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Profiles in Diversity: Donna Ritchie

March 18, 2024

Get to Know Noodle’s Senior Vice President, University to Employer, Donna Ritchie

“I have always believed that being dedicated, showing up, and working hard to go the extra mile for teammates and customers is foundational for effective leadership.”

Donna Ritchie is Noodle’s Senior Vice President of University to Employer services. Originally from Chelmsford, Massachusetts. Donna shares that her parents taught her how to reject traditional female stereotypes and she first held leadership roles in high school student council. She shares that education has been life changing.  She had the opportunity to attend Penn, with the help of Pell grants and scholarships, where she studied Economics and Japanese. While completing her studies, she found her first career in management consulting which exposed her to many different business challenges and helped her develop strong analytical and communication skills. She pursued her MBA at Harvard Business School, where she further found the importance of education in her career. Her experience led her to work at Parthenon (now EY-Parthenon), where she joined Parthenon’s newly formed education practice. She shares that she was hooked for life after working on exciting business problems and opportunities in K-12, higher ed, ed tech and education-focused nonprofits. She found her calling and has been working in education for the past twenty-two years. Now here at Noodle, she supports her team by coaching them to develop their skills and grow as business leaders–while inspiring them to achieve what’s possible.

What elements or traits does a great leader exhibit?

There are many characteristics of a great leader that we learn about in school and see in the business world every day. Great skills like communication, problem-solving, simplifying issues or challenges, working flexibly, planning, delegating, managing ambiguity, and using analytics are foundational skills for all good leaders. However, what sets great leaders apart is the ability to continually grow and learn, always improving and building from experiences— good or  bad. While it is never healthy to dwell on failures, learning from them to be a more effective leader separates good leaders from great ones. In my view, looking forward and applying what you learn will get you farther than almost anything else in business.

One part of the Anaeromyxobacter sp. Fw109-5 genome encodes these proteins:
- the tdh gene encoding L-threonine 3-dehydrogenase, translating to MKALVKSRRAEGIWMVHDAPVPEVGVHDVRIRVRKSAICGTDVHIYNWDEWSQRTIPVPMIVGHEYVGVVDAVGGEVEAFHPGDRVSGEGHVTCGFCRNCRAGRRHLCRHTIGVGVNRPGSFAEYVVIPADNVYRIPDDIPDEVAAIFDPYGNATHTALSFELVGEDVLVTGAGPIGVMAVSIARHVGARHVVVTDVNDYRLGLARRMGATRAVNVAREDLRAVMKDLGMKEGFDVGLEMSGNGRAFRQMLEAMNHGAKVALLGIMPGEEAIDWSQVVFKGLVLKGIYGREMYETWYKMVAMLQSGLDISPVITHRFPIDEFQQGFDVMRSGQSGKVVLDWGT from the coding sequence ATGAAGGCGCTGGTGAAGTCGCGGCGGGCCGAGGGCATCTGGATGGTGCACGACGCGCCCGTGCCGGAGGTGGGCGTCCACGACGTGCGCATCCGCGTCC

When you think of great leadership, who comes to mind? Why?

Ben Franklin has a special place in my heart. My affection for him goes far beyond his role in founding my alma mater, Penn, and shaping Philadelphia, a city I love. Ben is considered the father of collaborative leadership grounded in teamwork. He is known as the leader who brought the Founding Fathers together and facilitated getting the Declaration of Independence and the Constitution over the finish line. He was a great compromiser, helping them to find common ground. For example, Ben devised the bicameral legislative body as a solution to the great debate about how to manage control in a country with large and small states.

Collaboration and compromise are very important for business leaders today as well. I can think of many successes in my career that came from finding the common ground or building on a common theme to find a business deal or decision that works for all parties. In higher ed services, we work with different institutions that have a range of stakeholders and sometimes competing priorities. I have often relied on collaboration to find solutions in higher ed that help bring different groups, such as faculty and administration, together for a solution. A single solution may not be perfect for either group individually but is perfect for finding common ground and meeting our shared goals.

How has your personal leadership style evolved?

Early in my career, I spent more time providing tactical direction versus coaching my teams on how to utilize business logic, strategy, performance frameworks and other broader perspectives in their roles. I quickly found that telling my team “what to do” did not empower them or help them to grow – it simply got the job done. My model evolved to one of coaching and supporting broader frameworks to help the team frame the issues they were facing, how to confidently make the right decisions, and focus on the right things. What has never changed is my commitment to leading by example. I have always believed that being dedicated, showing up, and working hard to go the extra mile for teammates and customers is foundational for effective leadership.